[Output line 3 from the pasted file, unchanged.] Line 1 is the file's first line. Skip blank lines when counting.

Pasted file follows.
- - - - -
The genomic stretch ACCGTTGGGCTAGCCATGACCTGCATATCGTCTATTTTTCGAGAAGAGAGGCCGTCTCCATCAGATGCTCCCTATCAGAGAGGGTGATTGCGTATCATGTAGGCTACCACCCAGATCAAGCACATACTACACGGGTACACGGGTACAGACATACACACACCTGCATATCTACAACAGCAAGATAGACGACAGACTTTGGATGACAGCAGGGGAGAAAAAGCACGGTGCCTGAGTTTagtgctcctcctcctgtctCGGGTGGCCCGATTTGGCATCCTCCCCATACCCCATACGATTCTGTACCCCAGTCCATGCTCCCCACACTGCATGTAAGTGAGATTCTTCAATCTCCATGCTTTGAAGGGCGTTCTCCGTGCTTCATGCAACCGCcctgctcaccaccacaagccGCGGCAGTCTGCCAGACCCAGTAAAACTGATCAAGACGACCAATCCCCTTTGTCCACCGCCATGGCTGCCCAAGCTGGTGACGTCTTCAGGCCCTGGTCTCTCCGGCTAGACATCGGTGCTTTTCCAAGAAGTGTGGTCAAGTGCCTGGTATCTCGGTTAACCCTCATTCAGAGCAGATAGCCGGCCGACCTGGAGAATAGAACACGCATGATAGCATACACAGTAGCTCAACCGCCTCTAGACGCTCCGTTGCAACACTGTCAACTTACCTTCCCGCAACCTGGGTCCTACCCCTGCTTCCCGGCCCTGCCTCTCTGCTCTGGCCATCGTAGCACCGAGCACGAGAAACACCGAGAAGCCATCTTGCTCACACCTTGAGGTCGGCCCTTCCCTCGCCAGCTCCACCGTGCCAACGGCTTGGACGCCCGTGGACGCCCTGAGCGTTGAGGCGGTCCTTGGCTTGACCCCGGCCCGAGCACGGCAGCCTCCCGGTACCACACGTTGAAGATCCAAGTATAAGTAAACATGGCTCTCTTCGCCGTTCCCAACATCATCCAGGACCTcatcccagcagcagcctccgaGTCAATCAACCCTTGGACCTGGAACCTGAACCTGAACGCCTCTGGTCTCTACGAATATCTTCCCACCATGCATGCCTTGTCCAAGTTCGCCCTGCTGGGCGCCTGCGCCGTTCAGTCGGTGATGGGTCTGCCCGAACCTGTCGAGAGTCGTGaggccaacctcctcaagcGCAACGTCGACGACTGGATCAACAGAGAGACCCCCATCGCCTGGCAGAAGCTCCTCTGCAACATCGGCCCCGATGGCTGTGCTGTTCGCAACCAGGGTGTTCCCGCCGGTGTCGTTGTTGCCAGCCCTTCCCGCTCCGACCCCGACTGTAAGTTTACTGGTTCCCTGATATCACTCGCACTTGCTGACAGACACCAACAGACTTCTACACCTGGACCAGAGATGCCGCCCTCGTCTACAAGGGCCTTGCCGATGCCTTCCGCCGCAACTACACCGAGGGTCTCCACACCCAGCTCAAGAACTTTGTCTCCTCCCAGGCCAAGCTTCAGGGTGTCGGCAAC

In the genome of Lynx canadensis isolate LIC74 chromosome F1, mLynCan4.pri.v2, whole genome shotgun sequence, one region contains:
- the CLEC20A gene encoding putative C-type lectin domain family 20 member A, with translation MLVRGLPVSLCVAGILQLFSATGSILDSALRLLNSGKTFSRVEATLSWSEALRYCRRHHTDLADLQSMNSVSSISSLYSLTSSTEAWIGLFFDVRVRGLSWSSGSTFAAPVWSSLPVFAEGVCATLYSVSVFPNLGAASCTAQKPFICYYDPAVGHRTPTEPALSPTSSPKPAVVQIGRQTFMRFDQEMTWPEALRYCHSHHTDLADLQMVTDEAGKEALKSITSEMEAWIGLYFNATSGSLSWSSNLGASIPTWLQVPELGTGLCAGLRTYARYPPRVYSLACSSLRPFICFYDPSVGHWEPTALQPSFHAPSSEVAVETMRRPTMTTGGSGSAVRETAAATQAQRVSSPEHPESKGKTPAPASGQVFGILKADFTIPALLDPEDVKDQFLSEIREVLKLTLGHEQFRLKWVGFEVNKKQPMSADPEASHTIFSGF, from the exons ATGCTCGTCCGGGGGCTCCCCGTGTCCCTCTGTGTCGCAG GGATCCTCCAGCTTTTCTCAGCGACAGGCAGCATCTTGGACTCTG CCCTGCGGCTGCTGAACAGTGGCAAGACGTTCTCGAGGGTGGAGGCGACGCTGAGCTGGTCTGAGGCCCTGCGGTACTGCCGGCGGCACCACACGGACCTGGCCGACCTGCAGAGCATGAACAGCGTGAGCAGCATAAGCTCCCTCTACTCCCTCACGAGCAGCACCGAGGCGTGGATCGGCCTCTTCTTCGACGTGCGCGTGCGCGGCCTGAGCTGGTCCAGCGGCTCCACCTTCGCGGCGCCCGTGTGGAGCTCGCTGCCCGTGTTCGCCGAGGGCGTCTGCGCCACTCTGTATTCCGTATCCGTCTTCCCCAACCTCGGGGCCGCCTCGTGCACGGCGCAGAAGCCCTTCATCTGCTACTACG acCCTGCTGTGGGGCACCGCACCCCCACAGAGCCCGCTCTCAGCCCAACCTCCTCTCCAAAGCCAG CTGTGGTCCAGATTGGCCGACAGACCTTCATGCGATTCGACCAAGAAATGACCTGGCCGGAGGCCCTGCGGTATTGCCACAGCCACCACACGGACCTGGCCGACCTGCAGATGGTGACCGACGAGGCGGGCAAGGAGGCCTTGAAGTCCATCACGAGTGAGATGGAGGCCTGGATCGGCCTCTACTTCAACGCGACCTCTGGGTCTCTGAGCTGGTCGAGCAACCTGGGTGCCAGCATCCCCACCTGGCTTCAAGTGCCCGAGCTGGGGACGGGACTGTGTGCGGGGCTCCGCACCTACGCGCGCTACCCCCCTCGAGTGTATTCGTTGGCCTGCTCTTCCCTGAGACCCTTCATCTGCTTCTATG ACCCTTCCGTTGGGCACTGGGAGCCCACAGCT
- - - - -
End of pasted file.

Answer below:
- the CLEC20A gene encoding putative C-type lectin domain family 20 member A, with translation MLVRGLPVSLCVAGILQLFSATGSILDSALRLLNSGKTFSRVEATLSWSEALRYCRRHHTDLADLQSMNSVSSISSLYSLTSSTEAWIGLFFDVRVRGLSWSSGSTFAAPVWSSLPVFAEGVCATLYSVSVFPNLGAASCTAQKPFICYYDPAVGHRTPTEPALSPTSSPKPAVVQIGRQTFMRFDQEMTWPEALRYCHSHHTDLADLQMVTDEAGKEALKSITSEMEAWIGLYFNATSGSLSWSSNLGASIPTWLQVPELGTGLCAGLRTYARYPPRVYSLACSSLRPFICFYDPSVGHWEPTALQPSFHAPSSEVAVETMRRPTMTTGGSGSAVRETAAATQAQRVSSPEHPESKGKTPAPASGQVFGILKADFTIPALLDPEDVKDQFLSEIREVLKLTLGHEQFRLKWVGFEVNKKQPMSADPEASHTIFSGF, from the exons ATGCTCGTCCGGGGGCTCCCCGTGTCCCTCTGTGTCGCAG GGATCCTCCAGCTTTTCTCAGCGACAGGCAGCATCTTGGACTCTG CCCTGCGGCTGCTGAACAGTGGCAAGACGTTCTCGAGGGTGGAGGCGACGCTGAGCTGGTCTGAGGCCCTGCGGTACTGCCGGCGGCACCACACGGACCTGGCCGACCTGCAGAGCATGAACAGCGTGAGCAGCATAAGCTCCCTCTACTCCCTCACGAGCAGCACCGAGGCGTGGATCGGCCTCTTCTTCGACGTGCGCGTGCGCGGCCTGAGCTGGTCCAGCGGCTCCACCTTCGCGGCGCCCGTGTGGAGCTCGCTGCCCGTGTTCGCCGAGGGCGTCTGCGCCACTCTGTATTCCGTATCCGTCTTCCCCAACCTCGGGGCCGCCTCGTGCACGGCGCAGAAGCCCTTCATCTGCTACTACG acCCTGCTGTGGGGCACCGCACCCCCACAGAGCCCGCTCTCAGCCCAACCTCCTCTCCAAAGCCAG CTGTGGTCCAGATTGGCCGACAGACCTTCATGCGATTCGACCAAGAAATGACCTGGCCGGAGGCCCTGCGGTATTGCCACAGCCACCACACGGACCTGGCCGACCTGCAGATGGTGACCGACGAGGCGGGCAAGGAGGCCTTGAAGTCCATCACGAGTGAGATGGAGGCCTGGATCGGCCTCTACTTCAACGCGACCTCTGGGTCTCTGAGCTGGTCGAGCAACCTGGGTGCCAGCATCCCCACCTGGCTTCAAGTGCCCGAGCTGGGGACGGGACTGTGTGCGGGGCTCCGCACCTACGCGCGCTACCCCCCTCGAGTGTATTCGTTGGCCTGCTCTTCCCTGAGACCCTTCATCTGCTTCTATG ACCCTTCCGTTGGGCACTGGGAGCCCACAGCT